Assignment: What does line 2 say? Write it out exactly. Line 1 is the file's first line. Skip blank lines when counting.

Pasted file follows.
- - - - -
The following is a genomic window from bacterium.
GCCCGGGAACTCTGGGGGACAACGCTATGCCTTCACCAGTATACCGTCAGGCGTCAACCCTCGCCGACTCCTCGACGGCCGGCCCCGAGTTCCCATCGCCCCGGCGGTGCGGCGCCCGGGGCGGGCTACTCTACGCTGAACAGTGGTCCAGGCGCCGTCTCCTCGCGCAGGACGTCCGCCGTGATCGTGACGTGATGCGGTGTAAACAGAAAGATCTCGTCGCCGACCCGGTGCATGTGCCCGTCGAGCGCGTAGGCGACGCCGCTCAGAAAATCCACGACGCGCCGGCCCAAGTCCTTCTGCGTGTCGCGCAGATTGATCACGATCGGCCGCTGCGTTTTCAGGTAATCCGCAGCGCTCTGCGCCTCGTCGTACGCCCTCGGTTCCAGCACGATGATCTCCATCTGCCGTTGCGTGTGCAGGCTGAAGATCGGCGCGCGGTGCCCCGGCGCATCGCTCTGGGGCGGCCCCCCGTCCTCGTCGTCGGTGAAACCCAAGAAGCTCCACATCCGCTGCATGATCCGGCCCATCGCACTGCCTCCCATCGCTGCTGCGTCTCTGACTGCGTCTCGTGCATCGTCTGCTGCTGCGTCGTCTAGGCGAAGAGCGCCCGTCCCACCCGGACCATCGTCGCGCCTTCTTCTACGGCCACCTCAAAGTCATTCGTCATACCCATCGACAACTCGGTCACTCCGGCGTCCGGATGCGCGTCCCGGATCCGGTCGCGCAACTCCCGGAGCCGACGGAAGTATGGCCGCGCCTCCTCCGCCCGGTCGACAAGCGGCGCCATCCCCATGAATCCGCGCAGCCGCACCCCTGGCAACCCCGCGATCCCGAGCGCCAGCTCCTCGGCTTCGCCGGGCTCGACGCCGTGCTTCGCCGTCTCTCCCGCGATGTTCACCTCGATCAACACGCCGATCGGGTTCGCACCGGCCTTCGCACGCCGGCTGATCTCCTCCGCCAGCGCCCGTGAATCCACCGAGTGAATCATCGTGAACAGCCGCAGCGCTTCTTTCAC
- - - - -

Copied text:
GCCCGGGAACTCTGGGGGACAACGCTATGCCTTCACCAGTATACCGTCAGGCGTCAACCCTCGCCGACTCCTCGACGGCCGGCCCCGAGTTCCCATCGCCCCGGCGGTGCGGCGCCCGGGGCGGGCTACTCTACGCTGAACAGTGGTCCAGGCGCCGTCTCCTCGCGCAGGACGTCCGCCGTGATCGTGACGTGATGCGGTGTAAACAGAAAGATCTCGTCGCCGACCCGGTGCATGTGCCCGTCGAGCGCGTAGGCGACGCCGCTCAGAAAATCCACGACGCGCCGGCCCAAGTCCTTCTGCGTGTCGCGCAGATTGATCACGATCGGCCGCTGCGTTTTCAGGTAATCCGCAGCGCTCTGCGCCTCGTCGTACGCCCTCGGTTCCAGCACGATGATCTCCATCTGCCGTTGCGTGTGCAGGCTGAAGATCGGCGCGCGGTGCCCCGGCGCATCGCTCTGGGGCGGCCCCCCGTCCTCGTCGTCGGTGAAACCCAAGAAGCTCCACATCCGCTGCATGATCCGGCCCATCGCACTGCCTCCCATCGCTGCTGCGTCTCTGACTGCGTCTCGTGCATCGTCTGCTGCTGCGTCGTCTAGGCGAAGAGCGCCCGTCCCACCCGGACCATCGTCGCGCCTTCTTCTACGGCCACCTCAAAGTCATTCGTCATACCCATCGACAACTCGGTCACTCCGGCGTCCGGATGCGCGTCCCGGATCCGGTCGCGCAACTCCCGGAGCCGACGGAAGTATGGCCGCGCCTCCTCCGCCCGGTCGACAAGCGGCGCCATCCCCATGAATCCGCGCAGCCGCACCCCTGGCAACCCCGCGATCCCGAGCGCCAGCTCCTCGGCTTCGCCGGGCTCGACGCCGTGCTTCGCCGTCTCTCCCGCGATGTTCACCTCGATCAACACGCCGATCGGGTTCGCACCGGCCTTCGCACGCCGGCTGATCTCCTCCGCCAGCGCCCGTGAATCCACCGAGTGAATCATCGTGAACAGCCGCAGCGCTTCTTTCAC